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Coustan D.R.,Brown University | Coustan D.R.,Women and Infants Hospital of Rhode Island
Clinical Chemistry | Year: 2013

BACKGROUND: Gestational diabetes mellitus, defined as diabetes diagnosed during pregnancy that is not clearly overt diabetes, is becoming more common as the epidemic of obesity and type 2 diabetes continues. Newly proposed diagnostic criteria will, if adopted universally, further increase the prevalence of this condition. Much controversy surrounds the diagnosis and management of gestational diabetes. CONTENT: This review provides information regarding various approaches to the diagnosis of gestational diabetes and the recommendations of a number of professional organizations. The implications of gestational diabetes for both the mother and the offspring are described. Approaches to self-monitoring of blood glucose concentrations and treatment with diet, oral medications, and insulin injections are covered. Management of glucose metabolism during labor and the postpartum period are discussed, and an approach to determining the timing of delivery and the mode of delivery is outlined. SUMMARY: This review provides an overview of current controversies as well as current recommendations for gestational diabetes care. © 2013 American Association for Clinical Chemistry.


Wenstrom K.D.,Women and Infants Hospital of Rhode Island | Carr S.R.,Women and Infants Hospital of Rhode Island
Obstetrics and Gynecology | Year: 2014

Since the first human fetal surgery was reported in 1965, several different fetal surgical procedures have been developed and perfected, resulting in significantly improved outcomes for many fetuses. The currently accepted list of fetal conditions for which antenatal surgery is considered include lower urinary tract obstruction, twin-twin transfusion syndrome, myelomeningocele, congenital diaphragmatic hernia, neck masses occluding the trachea, and tumors such as congenital cystic adenomatoid malformation or sacrococcygeal teratoma when associated with developing fetal hydrops. Until recently, it has been difficult to determine the true benefits of several fetal surgeries because outcomes were reported as uncontrolled case series. However, several prospective randomized trials have been attempted and others are ongoing, supporting a more evidence-based approach to antenatal intervention. Problems that have yet to be completely overcome include the inability to identify ideal fetal candidates for antenatal intervention, to determine the optimal timing of intervention, and to prevent preterm birth after fetal surgery. Confronting a fetal abnormality raises unique and complex issues for the family. For this reason, in addition to a maternal-fetal medicine specialist experienced in prenatal diagnosis, a pediatric surgeon, an experienced operating room team including a knowledgeable anesthesiologist, and a neonatologist, the family considering fetal surgery should have access to psychosocial support and a bioethicist. © 2014 by The American College of Obstetricians and Gynecologists.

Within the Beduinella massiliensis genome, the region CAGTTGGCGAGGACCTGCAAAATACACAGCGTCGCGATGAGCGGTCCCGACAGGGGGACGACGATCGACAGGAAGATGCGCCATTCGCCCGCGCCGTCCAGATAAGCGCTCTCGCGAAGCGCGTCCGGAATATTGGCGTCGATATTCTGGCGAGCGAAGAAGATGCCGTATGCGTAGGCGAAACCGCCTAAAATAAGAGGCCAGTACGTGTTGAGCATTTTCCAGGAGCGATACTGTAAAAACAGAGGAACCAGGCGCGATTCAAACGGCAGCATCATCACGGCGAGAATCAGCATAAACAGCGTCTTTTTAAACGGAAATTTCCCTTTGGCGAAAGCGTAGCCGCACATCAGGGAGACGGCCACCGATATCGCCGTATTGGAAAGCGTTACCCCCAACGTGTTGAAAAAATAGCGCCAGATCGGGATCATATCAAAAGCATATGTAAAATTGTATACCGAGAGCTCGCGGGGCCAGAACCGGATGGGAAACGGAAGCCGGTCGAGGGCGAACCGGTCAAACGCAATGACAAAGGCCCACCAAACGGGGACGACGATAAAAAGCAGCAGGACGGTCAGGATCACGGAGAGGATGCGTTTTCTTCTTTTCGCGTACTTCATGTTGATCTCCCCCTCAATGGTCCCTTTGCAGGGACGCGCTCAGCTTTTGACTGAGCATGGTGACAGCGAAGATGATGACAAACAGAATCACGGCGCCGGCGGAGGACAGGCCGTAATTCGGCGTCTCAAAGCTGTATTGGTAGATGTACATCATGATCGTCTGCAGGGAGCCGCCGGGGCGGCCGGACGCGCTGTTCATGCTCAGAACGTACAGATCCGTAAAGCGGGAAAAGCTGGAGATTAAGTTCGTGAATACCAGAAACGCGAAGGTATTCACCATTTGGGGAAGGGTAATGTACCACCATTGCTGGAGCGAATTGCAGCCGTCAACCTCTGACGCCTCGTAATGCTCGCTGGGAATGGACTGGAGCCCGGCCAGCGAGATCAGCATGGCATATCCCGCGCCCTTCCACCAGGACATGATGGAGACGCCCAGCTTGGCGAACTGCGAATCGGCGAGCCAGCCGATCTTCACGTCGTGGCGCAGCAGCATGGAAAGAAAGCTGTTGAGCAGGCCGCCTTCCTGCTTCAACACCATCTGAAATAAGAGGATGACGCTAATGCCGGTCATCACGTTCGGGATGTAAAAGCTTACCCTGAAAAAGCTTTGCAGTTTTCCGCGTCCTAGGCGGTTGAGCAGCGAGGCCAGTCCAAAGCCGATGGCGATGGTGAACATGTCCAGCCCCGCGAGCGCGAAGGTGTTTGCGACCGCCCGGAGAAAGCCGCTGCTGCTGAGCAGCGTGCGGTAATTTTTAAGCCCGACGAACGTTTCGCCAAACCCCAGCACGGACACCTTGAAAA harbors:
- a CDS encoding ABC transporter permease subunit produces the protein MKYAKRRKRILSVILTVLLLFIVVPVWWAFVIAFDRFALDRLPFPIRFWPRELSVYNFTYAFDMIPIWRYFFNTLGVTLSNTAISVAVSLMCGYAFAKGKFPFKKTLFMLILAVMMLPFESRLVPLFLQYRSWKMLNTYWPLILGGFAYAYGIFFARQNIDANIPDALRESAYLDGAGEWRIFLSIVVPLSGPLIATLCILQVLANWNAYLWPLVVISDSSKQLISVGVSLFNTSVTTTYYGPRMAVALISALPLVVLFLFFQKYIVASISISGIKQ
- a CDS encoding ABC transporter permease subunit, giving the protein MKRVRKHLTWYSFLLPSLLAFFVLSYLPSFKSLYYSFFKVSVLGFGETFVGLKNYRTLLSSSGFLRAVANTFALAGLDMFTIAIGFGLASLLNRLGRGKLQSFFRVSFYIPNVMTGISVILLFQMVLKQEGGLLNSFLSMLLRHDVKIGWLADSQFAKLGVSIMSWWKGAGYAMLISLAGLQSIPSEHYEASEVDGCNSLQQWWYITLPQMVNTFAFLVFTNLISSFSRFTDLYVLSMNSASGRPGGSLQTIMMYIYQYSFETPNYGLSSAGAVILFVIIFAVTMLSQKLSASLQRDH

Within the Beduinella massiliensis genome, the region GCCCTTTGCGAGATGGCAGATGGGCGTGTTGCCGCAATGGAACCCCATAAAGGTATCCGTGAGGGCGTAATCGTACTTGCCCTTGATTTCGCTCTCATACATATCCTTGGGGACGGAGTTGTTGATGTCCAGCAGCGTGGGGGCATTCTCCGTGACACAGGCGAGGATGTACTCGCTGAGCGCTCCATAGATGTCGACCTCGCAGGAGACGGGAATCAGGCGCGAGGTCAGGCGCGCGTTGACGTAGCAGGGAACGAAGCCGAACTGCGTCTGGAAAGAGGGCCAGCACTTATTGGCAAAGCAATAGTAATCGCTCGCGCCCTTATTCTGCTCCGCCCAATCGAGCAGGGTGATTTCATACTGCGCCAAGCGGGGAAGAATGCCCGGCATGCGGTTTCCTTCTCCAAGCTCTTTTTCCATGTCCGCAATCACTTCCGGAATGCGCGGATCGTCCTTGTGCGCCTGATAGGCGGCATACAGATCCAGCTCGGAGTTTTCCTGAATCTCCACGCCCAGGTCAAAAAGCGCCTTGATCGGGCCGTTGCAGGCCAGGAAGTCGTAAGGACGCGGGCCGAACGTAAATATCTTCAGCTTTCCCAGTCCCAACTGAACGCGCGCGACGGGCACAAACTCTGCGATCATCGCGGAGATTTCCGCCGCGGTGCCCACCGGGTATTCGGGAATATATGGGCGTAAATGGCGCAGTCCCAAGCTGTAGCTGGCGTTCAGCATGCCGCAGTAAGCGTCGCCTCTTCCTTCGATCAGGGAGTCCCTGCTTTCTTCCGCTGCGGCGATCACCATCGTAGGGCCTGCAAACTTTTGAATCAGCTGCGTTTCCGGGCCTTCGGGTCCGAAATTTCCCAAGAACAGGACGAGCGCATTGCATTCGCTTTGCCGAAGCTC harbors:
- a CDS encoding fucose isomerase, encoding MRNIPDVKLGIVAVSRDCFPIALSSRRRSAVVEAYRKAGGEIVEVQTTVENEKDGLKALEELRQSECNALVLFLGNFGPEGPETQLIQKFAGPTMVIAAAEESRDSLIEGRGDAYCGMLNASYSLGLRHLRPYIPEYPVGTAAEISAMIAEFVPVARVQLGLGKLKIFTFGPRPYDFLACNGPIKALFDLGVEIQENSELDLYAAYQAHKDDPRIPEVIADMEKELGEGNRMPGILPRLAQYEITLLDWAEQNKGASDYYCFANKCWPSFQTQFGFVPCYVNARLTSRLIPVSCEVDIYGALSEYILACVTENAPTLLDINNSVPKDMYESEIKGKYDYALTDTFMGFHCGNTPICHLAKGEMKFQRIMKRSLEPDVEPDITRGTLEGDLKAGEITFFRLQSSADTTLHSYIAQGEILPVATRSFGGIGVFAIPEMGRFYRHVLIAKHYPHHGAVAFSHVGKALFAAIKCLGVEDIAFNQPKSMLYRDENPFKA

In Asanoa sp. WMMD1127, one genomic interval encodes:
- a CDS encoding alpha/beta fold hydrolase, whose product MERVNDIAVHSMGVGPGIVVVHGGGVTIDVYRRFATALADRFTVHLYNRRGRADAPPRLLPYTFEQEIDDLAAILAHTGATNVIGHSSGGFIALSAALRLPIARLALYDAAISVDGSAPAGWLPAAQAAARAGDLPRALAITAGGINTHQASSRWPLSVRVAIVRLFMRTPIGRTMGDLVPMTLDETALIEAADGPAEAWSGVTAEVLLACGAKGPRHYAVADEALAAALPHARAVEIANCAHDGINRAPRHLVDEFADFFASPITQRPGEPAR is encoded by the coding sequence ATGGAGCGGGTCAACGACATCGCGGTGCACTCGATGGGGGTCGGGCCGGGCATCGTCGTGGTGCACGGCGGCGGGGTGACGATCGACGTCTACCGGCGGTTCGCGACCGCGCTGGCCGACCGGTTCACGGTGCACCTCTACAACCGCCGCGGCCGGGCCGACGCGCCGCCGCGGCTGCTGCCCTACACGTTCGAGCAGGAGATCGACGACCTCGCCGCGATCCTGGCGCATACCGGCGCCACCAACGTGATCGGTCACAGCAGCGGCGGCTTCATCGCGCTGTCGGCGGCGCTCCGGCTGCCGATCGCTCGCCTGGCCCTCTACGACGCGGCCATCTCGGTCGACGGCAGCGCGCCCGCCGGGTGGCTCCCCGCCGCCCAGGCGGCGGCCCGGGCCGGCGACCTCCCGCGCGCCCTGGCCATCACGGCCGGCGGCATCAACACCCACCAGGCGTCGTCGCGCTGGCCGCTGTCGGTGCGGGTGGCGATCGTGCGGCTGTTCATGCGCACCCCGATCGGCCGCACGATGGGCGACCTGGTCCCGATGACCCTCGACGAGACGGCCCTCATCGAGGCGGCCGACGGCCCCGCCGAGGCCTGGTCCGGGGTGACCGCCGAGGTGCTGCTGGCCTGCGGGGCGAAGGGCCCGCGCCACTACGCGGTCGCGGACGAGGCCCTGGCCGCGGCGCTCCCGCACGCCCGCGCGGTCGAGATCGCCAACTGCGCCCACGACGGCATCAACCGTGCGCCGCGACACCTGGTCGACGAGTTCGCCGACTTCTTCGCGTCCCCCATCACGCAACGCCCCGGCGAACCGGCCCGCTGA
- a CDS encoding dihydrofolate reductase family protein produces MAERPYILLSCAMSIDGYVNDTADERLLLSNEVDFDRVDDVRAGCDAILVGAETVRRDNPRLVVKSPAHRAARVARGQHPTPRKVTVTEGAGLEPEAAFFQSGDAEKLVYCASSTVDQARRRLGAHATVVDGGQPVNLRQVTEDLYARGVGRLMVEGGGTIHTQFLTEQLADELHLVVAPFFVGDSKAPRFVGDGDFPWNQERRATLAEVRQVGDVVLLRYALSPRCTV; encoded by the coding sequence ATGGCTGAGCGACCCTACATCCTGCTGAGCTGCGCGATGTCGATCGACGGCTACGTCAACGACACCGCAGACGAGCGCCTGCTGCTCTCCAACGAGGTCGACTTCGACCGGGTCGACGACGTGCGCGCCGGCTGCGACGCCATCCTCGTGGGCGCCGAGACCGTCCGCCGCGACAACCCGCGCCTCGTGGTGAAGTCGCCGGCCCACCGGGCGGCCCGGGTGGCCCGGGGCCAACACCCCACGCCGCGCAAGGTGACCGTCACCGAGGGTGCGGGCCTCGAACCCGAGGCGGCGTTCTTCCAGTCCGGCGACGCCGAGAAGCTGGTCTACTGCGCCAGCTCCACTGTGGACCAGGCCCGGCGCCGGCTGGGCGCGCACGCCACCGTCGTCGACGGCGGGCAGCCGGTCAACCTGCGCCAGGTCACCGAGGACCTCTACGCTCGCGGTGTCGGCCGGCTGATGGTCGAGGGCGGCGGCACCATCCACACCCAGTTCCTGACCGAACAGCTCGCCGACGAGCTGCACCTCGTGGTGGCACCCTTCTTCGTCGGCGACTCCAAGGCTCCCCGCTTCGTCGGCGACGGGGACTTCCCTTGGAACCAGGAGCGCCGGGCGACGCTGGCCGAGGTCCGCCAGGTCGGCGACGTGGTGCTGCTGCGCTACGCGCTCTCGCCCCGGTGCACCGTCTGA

Buster J.E.,Women and Infants Hospital of Rhode Island
Fertility and Sterility | Year: 2013

Female sexual dysfunctions (FSDs) range from short-term aggravations to major emotional disturbances adversely affecting family and workplace. This review highlights diagnosis and management of the four most widely diagnosed FSDs. It initially focuses on hypoactive sexual desire disorder (HSDD) as a driving force at the heart of all other FSDs; nothing happens without sexual desire. Successful resolution of HSDD frequently facilitates resolution of other disorders. Central to understanding HSDD is the impact of aging female sexual endocrinology and its effect on both prevalence and expression patterns of FSD. Advances in this field have enabled introduction of some the most effective treatments yet described for HSDD. Sexual arousal disorder, though commonly affected by the same factors as HSDD, is heavily associated with psychotropic drugs and mood elevators. Orgasmic disorder is frequently the downstream result of other sexual dysfunctions, particularly HSDD, or the result of a major psychosexual trauma. Successful management of the underlying disorder often resolves orgasmic disorder. Sexual pain disorder is frequently the result of a gynecologic disorder, such as endometriosis, that can be substantially managed through successful treatment of that disorder. This article ends with the article's most important note: how to initiate the conversation. Copyright © 2013 American Society for Reproductive Medicine, Published by Elsevier Inc.


Stuckey A.,Women and Infants Hospital of Rhode Island
Clinical Obstetrics and Gynecology | Year: 2011

Breast cancer is a worldwide problem affecting more than 1 million women annually. Currently, best care for women with breast cancer involves a multidisciplinary approach requiring a broad understanding of epidemiologic, genetic, prognostic, and predictive factors. This study will discuss the epidemiology and risk factors associated with breast cancer. © 2011, Lippincott Williams & Wilkins.


Coustan D.R.,Women and Infants Hospital of Rhode Island
Scandinavian Journal of Clinical and Laboratory Investigation | Year: 2014